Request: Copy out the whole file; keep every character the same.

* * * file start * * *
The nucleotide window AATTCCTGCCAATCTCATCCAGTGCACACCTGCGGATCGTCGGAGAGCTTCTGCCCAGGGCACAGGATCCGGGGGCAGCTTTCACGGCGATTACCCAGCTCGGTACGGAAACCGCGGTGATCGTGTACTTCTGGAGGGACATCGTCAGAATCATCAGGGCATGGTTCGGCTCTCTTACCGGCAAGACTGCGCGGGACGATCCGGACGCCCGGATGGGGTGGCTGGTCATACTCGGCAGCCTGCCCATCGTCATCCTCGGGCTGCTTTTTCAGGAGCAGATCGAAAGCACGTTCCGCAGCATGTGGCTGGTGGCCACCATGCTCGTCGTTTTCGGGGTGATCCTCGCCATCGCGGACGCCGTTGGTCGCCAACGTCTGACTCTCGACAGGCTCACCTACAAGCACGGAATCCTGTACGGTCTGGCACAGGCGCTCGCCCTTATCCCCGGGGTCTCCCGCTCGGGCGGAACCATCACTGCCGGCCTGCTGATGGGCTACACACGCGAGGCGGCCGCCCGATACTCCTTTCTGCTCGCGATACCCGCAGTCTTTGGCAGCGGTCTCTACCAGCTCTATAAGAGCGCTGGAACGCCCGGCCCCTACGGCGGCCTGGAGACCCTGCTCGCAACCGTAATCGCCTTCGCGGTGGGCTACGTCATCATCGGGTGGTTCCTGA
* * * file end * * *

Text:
The nucleotide window AATTCCTGCCAATCTCATCCAGTGCACACCTGCGGATCGTCGGAGAGCTTCTGCCCAGGGCACAGGATCCGGGGGCAGCTTTCACGGCGATTACCCAGCTCGGTACGGAAACCGCGGTGATCGTGTACTTCTGGAGGGACATCGTCAGAATCATCAGGGCATGGTTCGGCTCTCTTACCGGCAAGACTGCGCGGGACGATCCGGACGCCCGGATGGGGTGGCTGGTCATACTCGGCAGCCTGCCCATCGTCATCCTCGGGCTGCTTTTTCAGGAGCAGATCGAAAGCACGTTCCGCAGCATGTGGCTGGTGGCCACCATGCTCGTCGTTTTCGGGGTGATCCTCGCCATCGCGGACGCCGTTGGTCGCCAACGTCTGACTCTCGACAGGCTCACCTACAAGCACGGAATCCTGTACGGTCTGGCACAGGCGCTCGCCCTTATCCCCGGGGTCTCCCGCTCGGGCGGAACCATCACTGCCGGCCTGCTGATGGGCTACACACGCGAGGCGGCCGCCCGATACTCCTTTCTGCTCGCGATACCCGCAGTCTTTGGCAGCGGTCTCTACCAGCTCTATAAGAGCGCTGGAACGCCCGGCCCCTACGGCGGCCTGGAGACCCTGCTCGCAACCGTAATCGCCTTCGCGGTGGGCTACGTCATCATCGGGTGGTTCCTGA